What is the SDS System?

What does SDS mean?

This is a common question asked by a DIY novice. To make matters worse there are three types of these drills available: SDS Plus, SDS Top and SDS Max. This article provides a basic grounding in what the SDS system is, where it originated and what part of the system you might be interested in.

Origins of the SDS System

Bosch invented the SDS drill system in 1975. Bosch advertise SDS internationally as meaning Special Direct System, though in German speaking nations it is more usually known as Spannen Durch System(meaning “clamping system”).

Types of Chuck Available

There are three standards available:

  • SDS Plus is the smallest of the three and is a very common fitting for professional and DIY use. The tool’s shank is 10mm and inserts 40mm into the chuck. It is rated for hammers up to 4kg.
  • SDS Top is the least common of the three standards. It uses a 14mm fitting that inserts 70mm into the chuck. SDS Top is rated for hammers in the 2kg to 5kg range.
  • SDS Max is a very common industrial fitting. SDS Max employs an 18mm shank with three open grooves and a locking mechanism, instead of the two rolling balls employed in SDS Plus and SDS Top. The shank inserts 90mm into the chuck. Max is rated for hammers over 5kg and is a common fitting for light industrial use.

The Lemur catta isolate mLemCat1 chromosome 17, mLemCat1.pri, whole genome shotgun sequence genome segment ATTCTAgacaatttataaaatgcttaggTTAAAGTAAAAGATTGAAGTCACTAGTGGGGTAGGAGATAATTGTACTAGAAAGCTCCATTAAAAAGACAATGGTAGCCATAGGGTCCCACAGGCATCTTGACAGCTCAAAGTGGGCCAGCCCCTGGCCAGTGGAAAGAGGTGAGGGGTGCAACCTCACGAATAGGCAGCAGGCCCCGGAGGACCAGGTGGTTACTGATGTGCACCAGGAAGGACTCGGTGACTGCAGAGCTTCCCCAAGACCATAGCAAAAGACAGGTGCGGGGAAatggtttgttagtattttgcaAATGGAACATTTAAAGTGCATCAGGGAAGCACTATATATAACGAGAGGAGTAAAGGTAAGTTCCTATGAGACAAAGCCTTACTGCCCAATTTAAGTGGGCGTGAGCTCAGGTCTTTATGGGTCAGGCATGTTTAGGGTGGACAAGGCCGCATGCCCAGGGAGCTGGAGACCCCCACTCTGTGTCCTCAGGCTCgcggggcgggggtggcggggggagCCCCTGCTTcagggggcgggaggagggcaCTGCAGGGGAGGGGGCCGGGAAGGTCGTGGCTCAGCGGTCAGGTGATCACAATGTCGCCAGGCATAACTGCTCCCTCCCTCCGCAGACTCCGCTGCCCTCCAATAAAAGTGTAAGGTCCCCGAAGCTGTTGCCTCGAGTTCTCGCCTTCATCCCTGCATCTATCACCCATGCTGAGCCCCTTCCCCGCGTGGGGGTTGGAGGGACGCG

How Does SDS Work?

All SDS tools have a cylindrical shank with various grooves down the sides. On SDS Plus and SDS Top bits there are small grooves to provide rotary force and two closed channels for a ball roller to fit into. The ball roller allows the bit to move back and forwards freely whilst under hammer action. SDS Max employs three ball rollers.

SDS Plus tools are fitted by pressing the chuck backwards towards the body of the drill and inserting the bit. Removal is carried out in a similar fashion. SDS chucks are keyless.

Advantages of SDS

  • Quick exchange of tools
  • No chuck key required for tool exchange
  • Improved hammer action compared to normal varieties
  • Rotation Stop or Hammer Only action enables versatile use

Disadvantages of SDS

  • Cost of tools is higher than normal fittings
  • Chuck requires regular lubrication
  • Chuck must be kept clean internally else damage can ensue

In Conclusion

The SDS system gives modern power tools a versatile edge over older competitors. SDS tools are generally more powerful than their conventional cousins. Although bits used in the system are more expensive they are long lasting and durable, usually being tipped with tungsten carbide (TC) or similar material to give longer life.

SDS Plus is a very common fitting for power drills used by both professionals and serious DIY enthusiasts. SDS Top is an uncommon fitting and this may or may not be an issue to your purchase choice. SDS Max is usually a light industrial fitting only as it is used with hammers rated over 5kg. Hammers as this rating are usually used for light demolition work.